House Democrats, Galvanized by Texas ban, Vote to Legalize Abortion Nationwide

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WASHINGTON — The House on Friday voted to legalize abortion nationwide until fetal viability, and even though the legislation is almost certain to fail in the Senate, it marks a historic victory for abortion rights supporters following a decades-long fight.

The 218-211 vote on the Women's Health Protection Act is the first the House has ever held to set a federal legal standard on abortion, and the first time in nearly 30 years that the House has approved what advocates consider a major proactive abortion rights bill.

Texas' recent ban on abortion after about six weeks of pregnancy has galvanized Democrats to be more forceful in their support for abortion rights and confident in the political upside of the issue.

It is a tide that has been slowly turning over the last decade, amid the election of more Democratic women to Congress, the decline of centrist Democrats who oppose abortion and the proliferation of GOP-led abortion restrictions at the state level.

"We've long been supporters of Roe vs. Wade," said House Speaker Nancy Pelosi. "We haven't been able to codify it because we never had a Democratic, pro-choice majority [in the House] with a Democratic president, and now we do."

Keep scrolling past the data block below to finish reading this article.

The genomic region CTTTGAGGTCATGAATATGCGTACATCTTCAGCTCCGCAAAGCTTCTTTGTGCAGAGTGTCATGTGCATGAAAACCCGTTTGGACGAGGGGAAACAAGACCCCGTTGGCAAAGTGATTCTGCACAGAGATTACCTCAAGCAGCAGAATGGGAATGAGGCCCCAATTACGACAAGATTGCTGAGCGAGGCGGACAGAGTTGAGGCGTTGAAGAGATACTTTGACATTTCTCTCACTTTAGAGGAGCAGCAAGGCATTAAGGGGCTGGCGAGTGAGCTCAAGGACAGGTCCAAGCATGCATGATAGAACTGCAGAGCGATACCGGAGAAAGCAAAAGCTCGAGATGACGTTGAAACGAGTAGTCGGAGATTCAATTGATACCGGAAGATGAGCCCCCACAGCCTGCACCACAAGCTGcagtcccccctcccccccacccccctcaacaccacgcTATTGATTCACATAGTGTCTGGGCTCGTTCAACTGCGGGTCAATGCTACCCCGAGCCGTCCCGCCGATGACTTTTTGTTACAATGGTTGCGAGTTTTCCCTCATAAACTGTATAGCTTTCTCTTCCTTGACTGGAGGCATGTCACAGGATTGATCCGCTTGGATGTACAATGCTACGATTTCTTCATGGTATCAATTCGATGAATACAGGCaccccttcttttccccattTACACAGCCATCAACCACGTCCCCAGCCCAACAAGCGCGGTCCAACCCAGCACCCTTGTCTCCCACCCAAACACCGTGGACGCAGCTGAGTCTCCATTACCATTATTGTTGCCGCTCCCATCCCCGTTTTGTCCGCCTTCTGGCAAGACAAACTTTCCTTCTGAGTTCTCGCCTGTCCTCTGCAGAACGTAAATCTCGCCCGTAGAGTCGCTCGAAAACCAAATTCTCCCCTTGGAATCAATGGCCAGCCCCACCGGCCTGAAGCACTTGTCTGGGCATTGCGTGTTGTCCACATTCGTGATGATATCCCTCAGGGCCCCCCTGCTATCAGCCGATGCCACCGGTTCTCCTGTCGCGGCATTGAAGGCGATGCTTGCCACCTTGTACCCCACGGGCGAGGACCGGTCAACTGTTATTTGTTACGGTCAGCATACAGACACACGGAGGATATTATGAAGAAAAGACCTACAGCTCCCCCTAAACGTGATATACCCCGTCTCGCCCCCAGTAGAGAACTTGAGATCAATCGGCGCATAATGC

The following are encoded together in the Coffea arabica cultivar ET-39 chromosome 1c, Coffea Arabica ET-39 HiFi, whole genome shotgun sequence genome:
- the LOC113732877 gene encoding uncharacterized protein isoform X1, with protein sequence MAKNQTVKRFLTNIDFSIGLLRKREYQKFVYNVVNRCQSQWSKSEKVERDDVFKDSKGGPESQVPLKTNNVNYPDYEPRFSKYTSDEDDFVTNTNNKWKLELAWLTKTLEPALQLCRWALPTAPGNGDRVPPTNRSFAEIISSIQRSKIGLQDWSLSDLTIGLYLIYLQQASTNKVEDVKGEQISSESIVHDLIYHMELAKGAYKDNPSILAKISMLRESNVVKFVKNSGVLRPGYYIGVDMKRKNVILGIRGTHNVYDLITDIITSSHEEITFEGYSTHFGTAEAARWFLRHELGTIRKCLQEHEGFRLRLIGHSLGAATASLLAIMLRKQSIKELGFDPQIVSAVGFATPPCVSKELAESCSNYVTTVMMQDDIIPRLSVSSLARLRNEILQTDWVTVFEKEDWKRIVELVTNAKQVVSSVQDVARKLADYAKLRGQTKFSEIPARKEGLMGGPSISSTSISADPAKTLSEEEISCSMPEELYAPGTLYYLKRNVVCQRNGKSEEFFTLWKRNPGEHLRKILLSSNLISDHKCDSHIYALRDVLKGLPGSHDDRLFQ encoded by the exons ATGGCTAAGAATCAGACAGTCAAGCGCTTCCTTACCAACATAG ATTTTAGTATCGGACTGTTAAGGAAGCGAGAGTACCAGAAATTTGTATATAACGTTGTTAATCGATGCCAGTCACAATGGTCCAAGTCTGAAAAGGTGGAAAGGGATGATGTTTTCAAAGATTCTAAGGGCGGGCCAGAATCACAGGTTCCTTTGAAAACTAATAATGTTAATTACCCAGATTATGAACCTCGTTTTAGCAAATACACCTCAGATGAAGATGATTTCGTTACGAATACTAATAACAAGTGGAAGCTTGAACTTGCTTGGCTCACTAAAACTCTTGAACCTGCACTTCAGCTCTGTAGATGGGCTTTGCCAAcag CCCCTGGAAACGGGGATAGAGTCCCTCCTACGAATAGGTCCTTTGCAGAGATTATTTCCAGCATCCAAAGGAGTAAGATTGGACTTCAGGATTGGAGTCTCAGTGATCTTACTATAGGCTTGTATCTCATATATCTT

The Texas law — which bans the procedure only two weeks after a person could typically know of a pregnancy — allows any civilian to sue anyone who helps someone access an abortion. It has served as a wake-up call to even Congress' most ardent supporters of abortion rights, spurring the House vote to get the right to abortion enshrined into federal law.

"We cannot rely on [Supreme Court Justices] Amy Coney Barrett or Brett Kavanaugh to confirm our rights for us," said Rep. Judy Chu, D-Calif., who authored the bill. "Congress must protect the rights of women and pregnant people in every ZIP Code, putting an end to an attack on abortion once and for all."

Since the Supreme Court allowed the law to go into effect, several Democrats, including moderates, rushed to join the bill, Chu said.

Rep. Jim Langevin, D-R.I., who is personally opposed to abortion and over his career has had a mixed voting record on the issue, said the court's decision to allow Texas' law to go into effect prompted him to "evolve" on abortion rights.